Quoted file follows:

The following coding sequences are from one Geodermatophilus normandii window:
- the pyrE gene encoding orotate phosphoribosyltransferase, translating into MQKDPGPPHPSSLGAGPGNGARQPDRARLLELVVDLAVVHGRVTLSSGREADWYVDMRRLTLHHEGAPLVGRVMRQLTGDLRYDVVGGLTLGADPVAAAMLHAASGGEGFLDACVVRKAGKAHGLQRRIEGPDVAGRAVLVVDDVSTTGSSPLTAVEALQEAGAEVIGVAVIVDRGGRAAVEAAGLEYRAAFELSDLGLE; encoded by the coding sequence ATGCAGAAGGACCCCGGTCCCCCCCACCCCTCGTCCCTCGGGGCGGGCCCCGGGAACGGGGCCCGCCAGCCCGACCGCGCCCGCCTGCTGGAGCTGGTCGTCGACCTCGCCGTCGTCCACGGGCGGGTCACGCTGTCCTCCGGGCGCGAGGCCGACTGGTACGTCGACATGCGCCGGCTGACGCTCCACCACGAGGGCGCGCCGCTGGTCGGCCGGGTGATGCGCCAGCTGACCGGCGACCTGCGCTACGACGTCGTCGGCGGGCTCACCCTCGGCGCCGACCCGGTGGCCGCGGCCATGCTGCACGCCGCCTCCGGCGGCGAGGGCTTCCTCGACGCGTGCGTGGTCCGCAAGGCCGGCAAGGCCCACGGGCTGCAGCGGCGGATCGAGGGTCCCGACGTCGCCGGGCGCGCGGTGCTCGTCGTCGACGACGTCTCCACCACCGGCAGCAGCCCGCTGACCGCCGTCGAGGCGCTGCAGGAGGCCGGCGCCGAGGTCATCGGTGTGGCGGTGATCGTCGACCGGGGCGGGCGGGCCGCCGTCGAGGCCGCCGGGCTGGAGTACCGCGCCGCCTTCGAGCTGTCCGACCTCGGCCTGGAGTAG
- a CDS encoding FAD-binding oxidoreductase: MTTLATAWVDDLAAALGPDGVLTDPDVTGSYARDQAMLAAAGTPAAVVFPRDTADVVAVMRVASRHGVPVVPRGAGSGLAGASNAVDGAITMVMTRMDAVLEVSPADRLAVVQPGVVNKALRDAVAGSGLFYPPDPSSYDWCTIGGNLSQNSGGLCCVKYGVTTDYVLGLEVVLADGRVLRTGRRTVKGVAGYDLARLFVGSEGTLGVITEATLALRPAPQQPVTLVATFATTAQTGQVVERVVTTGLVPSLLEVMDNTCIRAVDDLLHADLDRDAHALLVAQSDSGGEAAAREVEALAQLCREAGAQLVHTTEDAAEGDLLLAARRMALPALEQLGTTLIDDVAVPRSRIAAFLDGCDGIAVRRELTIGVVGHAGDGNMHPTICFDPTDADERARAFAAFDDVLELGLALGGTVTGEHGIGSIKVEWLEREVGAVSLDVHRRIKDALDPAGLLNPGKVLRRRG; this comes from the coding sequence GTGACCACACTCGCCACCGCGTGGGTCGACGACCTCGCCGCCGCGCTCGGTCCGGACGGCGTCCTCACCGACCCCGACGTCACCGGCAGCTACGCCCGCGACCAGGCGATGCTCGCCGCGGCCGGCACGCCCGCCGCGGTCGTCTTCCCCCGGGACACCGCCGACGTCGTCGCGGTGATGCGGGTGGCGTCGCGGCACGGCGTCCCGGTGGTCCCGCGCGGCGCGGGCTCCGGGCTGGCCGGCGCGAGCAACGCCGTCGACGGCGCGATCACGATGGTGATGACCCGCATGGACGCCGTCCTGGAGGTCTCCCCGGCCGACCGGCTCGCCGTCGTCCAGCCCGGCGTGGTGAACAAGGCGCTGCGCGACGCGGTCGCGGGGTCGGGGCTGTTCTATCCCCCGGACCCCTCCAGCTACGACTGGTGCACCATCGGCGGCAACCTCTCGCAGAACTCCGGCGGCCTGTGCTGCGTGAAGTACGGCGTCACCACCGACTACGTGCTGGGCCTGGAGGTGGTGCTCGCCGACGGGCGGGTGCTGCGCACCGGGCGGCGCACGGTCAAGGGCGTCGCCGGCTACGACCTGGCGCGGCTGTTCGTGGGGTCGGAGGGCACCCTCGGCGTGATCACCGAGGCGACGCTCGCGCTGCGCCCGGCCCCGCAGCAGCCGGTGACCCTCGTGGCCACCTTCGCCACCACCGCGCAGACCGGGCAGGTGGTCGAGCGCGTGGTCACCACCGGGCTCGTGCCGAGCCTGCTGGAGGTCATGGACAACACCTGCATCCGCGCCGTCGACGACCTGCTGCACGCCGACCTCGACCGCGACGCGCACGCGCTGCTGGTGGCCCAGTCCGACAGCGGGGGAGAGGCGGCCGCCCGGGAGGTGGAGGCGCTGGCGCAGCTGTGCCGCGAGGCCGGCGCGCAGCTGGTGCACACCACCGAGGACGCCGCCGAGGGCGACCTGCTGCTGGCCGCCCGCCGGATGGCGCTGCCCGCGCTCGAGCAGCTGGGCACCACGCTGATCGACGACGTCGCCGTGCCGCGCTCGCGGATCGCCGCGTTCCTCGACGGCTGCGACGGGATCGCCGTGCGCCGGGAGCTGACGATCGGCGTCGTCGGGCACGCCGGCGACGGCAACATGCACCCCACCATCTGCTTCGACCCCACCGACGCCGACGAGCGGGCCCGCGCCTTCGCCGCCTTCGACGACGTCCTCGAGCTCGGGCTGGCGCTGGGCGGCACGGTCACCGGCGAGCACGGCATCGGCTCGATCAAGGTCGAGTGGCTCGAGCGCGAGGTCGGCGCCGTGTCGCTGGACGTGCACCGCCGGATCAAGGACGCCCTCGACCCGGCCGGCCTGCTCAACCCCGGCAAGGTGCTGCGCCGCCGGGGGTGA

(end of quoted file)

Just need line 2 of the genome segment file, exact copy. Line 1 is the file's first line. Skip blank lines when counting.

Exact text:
- the pyrE gene encoding orotate phosphoribosyltransferase, translating into MQKDPGPPHPSSLGAGPGNGARQPDRARLLELVVDLAVVHGRVTLSSGREADWYVDMRRLTLHHEGAPLVGRVMRQLTGDLRYDVVGGLTLGADPVAAAMLHAASGGEGFLDACVVRKAGKAHGLQRRIEGPDVAGRAVLVVDDVSTTGSSPLTAVEALQEAGAEVIGVAVIVDRGGRAAVEAAGLEYRAAFELSDLGLE; encoded by the coding sequence ATGCAGAAGGACCCCGGTCCCCCCCACCCCTCGTCCCTCGGGGCGGGCCCCGGGAACGGGGCCCGCCAGCCCGACCGCGCCCGCCTGCTGGAGCTGGTCGTCGACCTCGCCGTCGTCCACGGGCGGGTCACGCTGTCCTCCGGGCGCGAGGCCGACTGGTACGTCGACATGCGCCGGCTGACGCTCCACCACGAGGGCGCGCCGCTGGTCGGCCGGGTGATGCGCCAGCTGACCGGCGACCTGCGCTACGACGTCGTCGGCGGGCTCACCCTCGGCGCCGACCCGGTGGCCGCGGCCATGCTGCACGCCGCCTCCGGCGGCGAGGGCTTCCTCGACGCGTGCGTGGTCCGCAAGGCCGGCAAGGCCCACGGGCTGCAGCGGCGGATCGAGGGTCCCGACGTCGCCGGGCGCGCGGTGCTCGTCGTCGACGACGTCTCCACCACCGGCAGCAGCCCGCTGACCGCCGTCGAGGCGCTGCAGGAGGCCGGCGCCGAGGTCATCGGTGTGGCGGTGATCGTCGACCGGGGCGGGCGGGCCGCCGTCGAGGCCGCCGGGCTGGAGTACCGCGCCGCCTTCGAGCTGTCCGACCTCGGCCTGGAGTAG